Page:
by Brad Koffel
Grand theft is found in Ohio Revised Code 2913.02. If it is business-related, we refer to it as embezzlement. Employees stealing from employers is very common.
When I am contacted by a prospective embezzlement client, I prefer to meet the new client, immediately, in my office. I start all of my embezzlement cases at the end and work backwards. By this I mean, I start with a pre-sentence investigation (PSI) that every judge will have done to see if a client is a candidate for a non-prison term. Every single client, without exception, is chiefly concerned about going to prison.Starting with the PSI allows me to gauge my client's strengths and weaknesses as measured by the Ohio sentencing principles and guidelines found in R.C. 2929.11 and R.C. 2929.12.
Step two is a financial audit of our client's personal and business life. We need to know, in short order, if our client can make full restitution (if, in fact, the client is guilty of the crime). Restitution goes a very long way towards a favorable resolution.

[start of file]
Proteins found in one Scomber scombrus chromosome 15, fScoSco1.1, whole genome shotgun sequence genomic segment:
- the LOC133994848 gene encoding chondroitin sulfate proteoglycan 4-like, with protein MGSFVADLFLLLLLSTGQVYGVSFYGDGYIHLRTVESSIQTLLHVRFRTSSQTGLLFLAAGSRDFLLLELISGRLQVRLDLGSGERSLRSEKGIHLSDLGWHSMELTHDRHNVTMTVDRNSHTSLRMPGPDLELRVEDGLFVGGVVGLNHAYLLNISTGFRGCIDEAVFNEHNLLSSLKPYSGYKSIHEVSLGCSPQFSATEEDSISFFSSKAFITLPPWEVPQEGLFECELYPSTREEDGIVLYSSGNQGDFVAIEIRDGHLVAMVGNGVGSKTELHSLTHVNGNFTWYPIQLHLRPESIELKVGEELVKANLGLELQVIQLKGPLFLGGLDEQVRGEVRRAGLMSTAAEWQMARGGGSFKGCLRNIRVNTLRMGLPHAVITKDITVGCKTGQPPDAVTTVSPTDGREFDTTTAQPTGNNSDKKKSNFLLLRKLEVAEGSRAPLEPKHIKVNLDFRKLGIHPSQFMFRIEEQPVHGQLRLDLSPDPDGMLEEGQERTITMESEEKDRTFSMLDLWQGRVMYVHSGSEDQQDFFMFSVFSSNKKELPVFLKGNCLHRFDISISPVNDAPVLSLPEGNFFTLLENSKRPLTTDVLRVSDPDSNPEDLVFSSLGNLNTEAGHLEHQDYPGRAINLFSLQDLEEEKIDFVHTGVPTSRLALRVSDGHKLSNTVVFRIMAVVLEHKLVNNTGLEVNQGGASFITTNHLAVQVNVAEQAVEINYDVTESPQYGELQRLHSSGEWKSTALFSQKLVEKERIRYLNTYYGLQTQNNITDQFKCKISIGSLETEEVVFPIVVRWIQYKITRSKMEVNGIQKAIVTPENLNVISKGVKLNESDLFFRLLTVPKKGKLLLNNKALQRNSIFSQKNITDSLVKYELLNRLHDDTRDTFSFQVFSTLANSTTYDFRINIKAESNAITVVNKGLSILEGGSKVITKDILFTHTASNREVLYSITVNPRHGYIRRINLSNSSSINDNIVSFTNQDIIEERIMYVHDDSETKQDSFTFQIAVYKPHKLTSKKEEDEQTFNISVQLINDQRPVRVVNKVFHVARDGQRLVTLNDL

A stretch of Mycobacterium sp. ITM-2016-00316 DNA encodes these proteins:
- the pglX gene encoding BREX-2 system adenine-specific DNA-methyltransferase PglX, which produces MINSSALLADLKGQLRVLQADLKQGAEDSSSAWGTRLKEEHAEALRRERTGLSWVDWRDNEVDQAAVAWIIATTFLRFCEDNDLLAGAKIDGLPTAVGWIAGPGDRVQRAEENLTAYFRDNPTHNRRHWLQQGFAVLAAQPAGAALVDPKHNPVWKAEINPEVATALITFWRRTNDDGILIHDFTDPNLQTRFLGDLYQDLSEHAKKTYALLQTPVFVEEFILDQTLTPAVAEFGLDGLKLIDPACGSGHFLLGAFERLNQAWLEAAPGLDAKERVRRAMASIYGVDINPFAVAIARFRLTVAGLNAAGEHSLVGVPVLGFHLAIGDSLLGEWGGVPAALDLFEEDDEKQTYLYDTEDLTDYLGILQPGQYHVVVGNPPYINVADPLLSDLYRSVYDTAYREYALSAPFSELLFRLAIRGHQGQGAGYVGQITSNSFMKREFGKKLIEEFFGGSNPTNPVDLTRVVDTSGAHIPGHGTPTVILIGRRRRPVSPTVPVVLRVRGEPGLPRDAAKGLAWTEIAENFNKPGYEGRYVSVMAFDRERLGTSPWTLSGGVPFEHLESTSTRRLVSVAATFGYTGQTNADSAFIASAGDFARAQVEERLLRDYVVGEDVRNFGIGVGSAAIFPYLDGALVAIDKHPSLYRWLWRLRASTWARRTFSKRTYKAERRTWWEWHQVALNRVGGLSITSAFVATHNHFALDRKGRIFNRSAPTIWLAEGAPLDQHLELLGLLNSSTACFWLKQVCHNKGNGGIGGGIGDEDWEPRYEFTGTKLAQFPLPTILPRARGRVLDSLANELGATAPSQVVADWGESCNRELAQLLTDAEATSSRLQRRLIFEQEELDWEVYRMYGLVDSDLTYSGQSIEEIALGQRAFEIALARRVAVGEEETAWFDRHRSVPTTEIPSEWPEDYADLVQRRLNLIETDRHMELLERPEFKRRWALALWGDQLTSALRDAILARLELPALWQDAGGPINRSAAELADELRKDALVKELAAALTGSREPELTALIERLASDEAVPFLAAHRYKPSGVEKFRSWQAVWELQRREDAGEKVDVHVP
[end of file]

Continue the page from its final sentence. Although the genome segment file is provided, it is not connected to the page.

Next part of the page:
Step three is to try and work out a settlement pre-indictment so the client doesn't get arrested and held for a bond hearing (if the client is still under investigation). Most prosecutor's and detectives in theft cases will follow the wishes of the alleged victim. The sooner the alleged victim can be satisfied, the easier it is to work with a prosecutor and detective.
The final steps are to give a judge reasons why he or she should impose a non-prison term. There is little doubt that most judges despise crimes of fraud, dishonesty, and theft. Finding the reason a client did what they did (other than greed) is helpful.
There are many cases where we need to employ a forensic CPA to dig into the detectives file for issues of doubt and/or actual innocence. Many detectives are not trained to conduct forensic audits and make false assumptions. Identifying these is of paramount importance.
Most of our theft clients have been sentenced to non-prison terms. In fact, most of our clients have never gone to jail.
Defending Theft / Embezzlement Cases/ Koffel Brininger Nesbitt
by Brad Koffel